RFPs will be issued this week for Southborough’s Public Safety Building project. In hopes of cutting over $300K in expenses, the Town will also soon issue an RFP for solar canopy carports. Selectmen approved pursuing the option after last week’s update from the PSB Committee.
Jason Malinowski summarized the project’s Final Cost Estimates. The figure is $325K higher than the estimate given to voters last year. That’s still $1.75 million less than approved with contingency funding. (I’m interpreting that as putting the current estimate close to $21M.)*
Malinowski said the figure went up $125K since last presented to selectmen due to increased demand for electricians. But he expressed hope that bids will come in lower based on the competitive process. 11 general contractors and over 90 subcontractors made it through the pre-qualification phase.
There is an issue that could up the project costs. The PSBC hopes it found a way around that through a solar project.
The overall estimate doesn’t include canopies previously requested over cruisers and Fire Department Trailers. With estimates at $300K and $150K, the PSBC was concerned about them eating into the contingency funds. The Fire Chief approved eliminating his canopies. But Police Chief Paulhus continued to push that the cruisers need covering.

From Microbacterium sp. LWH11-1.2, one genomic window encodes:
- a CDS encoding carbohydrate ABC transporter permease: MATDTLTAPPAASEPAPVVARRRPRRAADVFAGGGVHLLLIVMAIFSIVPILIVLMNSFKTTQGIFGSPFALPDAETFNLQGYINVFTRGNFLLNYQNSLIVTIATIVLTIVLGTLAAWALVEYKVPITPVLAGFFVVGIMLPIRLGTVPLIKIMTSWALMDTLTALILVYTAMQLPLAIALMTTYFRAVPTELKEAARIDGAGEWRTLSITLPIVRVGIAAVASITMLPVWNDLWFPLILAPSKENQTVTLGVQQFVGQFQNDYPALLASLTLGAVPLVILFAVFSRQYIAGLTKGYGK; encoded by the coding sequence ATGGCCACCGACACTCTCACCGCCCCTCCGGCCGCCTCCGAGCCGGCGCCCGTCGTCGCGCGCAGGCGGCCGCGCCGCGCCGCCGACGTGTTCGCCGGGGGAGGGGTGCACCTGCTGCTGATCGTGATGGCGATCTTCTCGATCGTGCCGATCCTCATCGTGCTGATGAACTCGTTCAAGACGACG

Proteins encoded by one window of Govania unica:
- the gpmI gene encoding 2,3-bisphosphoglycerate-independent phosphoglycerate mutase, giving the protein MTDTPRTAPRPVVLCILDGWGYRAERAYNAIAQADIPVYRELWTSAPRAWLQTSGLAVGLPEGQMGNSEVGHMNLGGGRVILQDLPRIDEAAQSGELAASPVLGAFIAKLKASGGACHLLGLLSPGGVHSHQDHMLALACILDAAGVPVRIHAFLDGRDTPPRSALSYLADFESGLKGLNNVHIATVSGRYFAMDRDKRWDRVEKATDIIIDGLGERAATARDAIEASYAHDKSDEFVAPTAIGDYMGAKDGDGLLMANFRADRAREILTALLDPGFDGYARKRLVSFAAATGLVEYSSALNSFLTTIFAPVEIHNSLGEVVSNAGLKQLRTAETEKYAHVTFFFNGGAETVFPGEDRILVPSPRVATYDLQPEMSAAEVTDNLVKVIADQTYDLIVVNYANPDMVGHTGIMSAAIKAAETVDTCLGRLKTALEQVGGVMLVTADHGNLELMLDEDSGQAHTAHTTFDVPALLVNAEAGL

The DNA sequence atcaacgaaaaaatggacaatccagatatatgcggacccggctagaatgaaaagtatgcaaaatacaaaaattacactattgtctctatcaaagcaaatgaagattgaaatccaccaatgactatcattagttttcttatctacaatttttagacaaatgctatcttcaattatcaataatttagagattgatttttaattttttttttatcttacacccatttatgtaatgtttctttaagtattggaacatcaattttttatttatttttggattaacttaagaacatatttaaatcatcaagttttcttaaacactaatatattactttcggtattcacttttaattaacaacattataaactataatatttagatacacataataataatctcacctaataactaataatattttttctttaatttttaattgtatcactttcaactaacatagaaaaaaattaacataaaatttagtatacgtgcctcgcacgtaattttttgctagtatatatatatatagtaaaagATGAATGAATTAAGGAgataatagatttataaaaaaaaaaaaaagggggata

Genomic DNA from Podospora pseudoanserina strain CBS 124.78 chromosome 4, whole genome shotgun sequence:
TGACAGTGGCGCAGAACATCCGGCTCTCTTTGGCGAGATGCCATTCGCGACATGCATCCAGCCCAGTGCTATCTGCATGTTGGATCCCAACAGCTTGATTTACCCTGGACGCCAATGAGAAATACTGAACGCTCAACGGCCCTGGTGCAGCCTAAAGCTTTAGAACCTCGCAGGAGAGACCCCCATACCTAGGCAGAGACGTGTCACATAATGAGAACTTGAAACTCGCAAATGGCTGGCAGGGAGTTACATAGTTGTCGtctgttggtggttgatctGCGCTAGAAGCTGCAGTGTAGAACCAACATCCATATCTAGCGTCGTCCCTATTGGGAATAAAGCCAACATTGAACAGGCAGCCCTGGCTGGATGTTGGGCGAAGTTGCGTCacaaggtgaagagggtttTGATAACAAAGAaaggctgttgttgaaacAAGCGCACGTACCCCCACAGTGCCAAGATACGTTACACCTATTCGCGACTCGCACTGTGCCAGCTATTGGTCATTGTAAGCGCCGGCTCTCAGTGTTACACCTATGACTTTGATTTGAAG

The PSBC pulled the canopies from the base bid, but included the cruiser canopy as a an add-alternate. Members believe a company may be willing to pay for the full cost of constructing a canopy with solar panels on top. Malinowski asked to issue a separate RFP for that, to which he expects a favorable response. He said the Town might even get some of the utility income stream.
Selectmen unanimously authorized Purple to issue an RFP. But Chair Dan Kolenda was less optimistic of the plan than the PSBC Chair.
Kolenda raised worries about solar’s hidden costs. He said that when the Town investigated solar projects in the past, liabilities were too big. He referred to costs the Town could have borne for replacing broken panels.
Town Administrator Mark Purple added that past offers would have allowed vendors to walk away if something happened. But he echoed Malinowski’s promise that an RFP would seek to meet Town’s legal needs. And if proposals didn’t pass muster, the Town wouldn’t enter a contract.
Kolenda said he would support a project as long as risks were mitigated.
Upon questioning, Malinowski explained that panels aren’t also being considered for the building roof to avoid objections from abutters about visual impacts.
The solar bid deadline will be at the same time as all the project bids are due – four days before Annual Town Meeting. Proposals will be accepted electronically.
That means, officials should have good numbers to share with voters. Just don’t expect them to make a final bid selection pre-meeting.
It’s more than too tight timing. Malinowski anticipates that the bid selection may be partially determined by the outcome of some ATM votes. Bidders are being asked to include proposals for three bid alternatives, two of them built around Warrant Articles.